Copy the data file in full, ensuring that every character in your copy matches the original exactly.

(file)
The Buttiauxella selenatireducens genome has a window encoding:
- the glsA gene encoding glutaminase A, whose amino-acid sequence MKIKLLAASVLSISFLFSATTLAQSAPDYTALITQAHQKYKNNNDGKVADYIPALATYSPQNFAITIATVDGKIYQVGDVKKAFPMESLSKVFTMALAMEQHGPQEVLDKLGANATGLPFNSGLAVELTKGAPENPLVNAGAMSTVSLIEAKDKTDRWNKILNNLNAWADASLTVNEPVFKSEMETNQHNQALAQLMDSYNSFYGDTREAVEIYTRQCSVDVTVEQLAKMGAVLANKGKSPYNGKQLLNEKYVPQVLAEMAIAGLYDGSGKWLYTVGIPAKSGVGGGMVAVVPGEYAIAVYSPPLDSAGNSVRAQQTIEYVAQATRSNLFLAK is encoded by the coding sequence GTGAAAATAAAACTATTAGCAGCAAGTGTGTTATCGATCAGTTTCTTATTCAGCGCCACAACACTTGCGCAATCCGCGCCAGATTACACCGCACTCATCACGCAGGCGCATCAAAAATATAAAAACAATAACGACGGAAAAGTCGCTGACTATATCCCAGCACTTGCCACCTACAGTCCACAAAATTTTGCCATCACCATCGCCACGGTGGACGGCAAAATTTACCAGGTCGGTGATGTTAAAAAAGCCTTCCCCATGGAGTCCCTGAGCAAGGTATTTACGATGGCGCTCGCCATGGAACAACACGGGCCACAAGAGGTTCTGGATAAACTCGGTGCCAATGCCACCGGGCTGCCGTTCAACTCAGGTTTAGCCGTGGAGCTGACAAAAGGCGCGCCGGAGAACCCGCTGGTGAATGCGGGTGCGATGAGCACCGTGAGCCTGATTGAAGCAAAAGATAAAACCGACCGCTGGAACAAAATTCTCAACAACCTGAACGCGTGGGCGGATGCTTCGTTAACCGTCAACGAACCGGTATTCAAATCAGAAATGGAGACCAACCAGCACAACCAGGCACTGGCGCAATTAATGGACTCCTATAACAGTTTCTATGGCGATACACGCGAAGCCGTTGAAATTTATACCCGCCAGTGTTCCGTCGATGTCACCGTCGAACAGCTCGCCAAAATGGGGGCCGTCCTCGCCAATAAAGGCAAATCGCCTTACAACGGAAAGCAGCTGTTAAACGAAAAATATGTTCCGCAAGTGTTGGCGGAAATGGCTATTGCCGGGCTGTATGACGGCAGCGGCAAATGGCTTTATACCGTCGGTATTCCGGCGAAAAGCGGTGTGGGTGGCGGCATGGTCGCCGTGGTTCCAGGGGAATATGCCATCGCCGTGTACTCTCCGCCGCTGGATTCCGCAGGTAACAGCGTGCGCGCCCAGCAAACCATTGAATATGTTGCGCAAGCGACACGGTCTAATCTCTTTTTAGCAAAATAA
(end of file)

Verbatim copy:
The Buttiauxella selenatireducens genome has a window encoding:
- the glsA gene encoding glutaminase A, whose amino-acid sequence MKIKLLAASVLSISFLFSATTLAQSAPDYTALITQAHQKYKNNNDGKVADYIPALATYSPQNFAITIATVDGKIYQVGDVKKAFPMESLSKVFTMALAMEQHGPQEVLDKLGANATGLPFNSGLAVELTKGAPENPLVNAGAMSTVSLIEAKDKTDRWNKILNNLNAWADASLTVNEPVFKSEMETNQHNQALAQLMDSYNSFYGDTREAVEIYTRQCSVDVTVEQLAKMGAVLANKGKSPYNGKQLLNEKYVPQVLAEMAIAGLYDGSGKWLYTVGIPAKSGVGGGMVAVVPGEYAIAVYSPPLDSAGNSVRAQQTIEYVAQATRSNLFLAK is encoded by the coding sequence GTGAAAATAAAACTATTAGCAGCAAGTGTGTTATCGATCAGTTTCTTATTCAGCGCCACAACACTTGCGCAATCCGCGCCAGATTACACCGCACTCATCACGCAGGCGCATCAAAAATATAAAAACAATAACGACGGAAAAGTCGCTGACTATATCCCAGCACTTGCCACCTACAGTCCACAAAATTTTGCCATCACCATCGCCACGGTGGACGGCAAAATTTACCAGGTCGGTGATGTTAAAAAAGCCTTCCCCATGGAGTCCCTGAGCAAGGTATTTACGATGGCGCTCGCCATGGAACAACACGGGCCACAAGAGGTTCTGGATAAACTCGGTGCCAATGCCACCGGGCTGCCGTTCAACTCAGGTTTAGCCGTGGAGCTGACAAAAGGCGCGCCGGAGAACCCGCTGGTGAATGCGGGTGCGATGAGCACCGTGAGCCTGATTGAAGCAAAAGATAAAACCGACCGCTGGAACAAAATTCTCAACAACCTGAACGCGTGGGCGGATGCTTCGTTAACCGTCAACGAACCGGTATTCAAATCAGAAATGGAGACCAACCAGCACAACCAGGCACTGGCGCAATTAATGGACTCCTATAACAGTTTCTATGGCGATACACGCGAAGCCGTTGAAATTTATACCCGCCAGTGTTCCGTCGATGTCACCGTCGAACAGCTCGCCAAAATGGGGGCCGTCCTCGCCAATAAAGGCAAATCGCCTTACAACGGAAAGCAGCTGTTAAACGAAAAATATGTTCCGCAAGTGTTGGCGGAAATGGCTATTGCCGGGCTGTATGACGGCAGCGGCAAATGGCTTTATACCGTCGGTATTCCGGCGAAAAGCGGTGTGGGTGGCGGCATGGTCGCCGTGGTTCCAGGGGAATATGCCATCGCCGTGTACTCTCCGCCGCTGGATTCCGCAGGTAACAGCGTGCGCGCCCAGCAAACCATTGAATATGTTGCGCAAGCGACACGGTCTAATCTCTTTTTAGCAAAATAA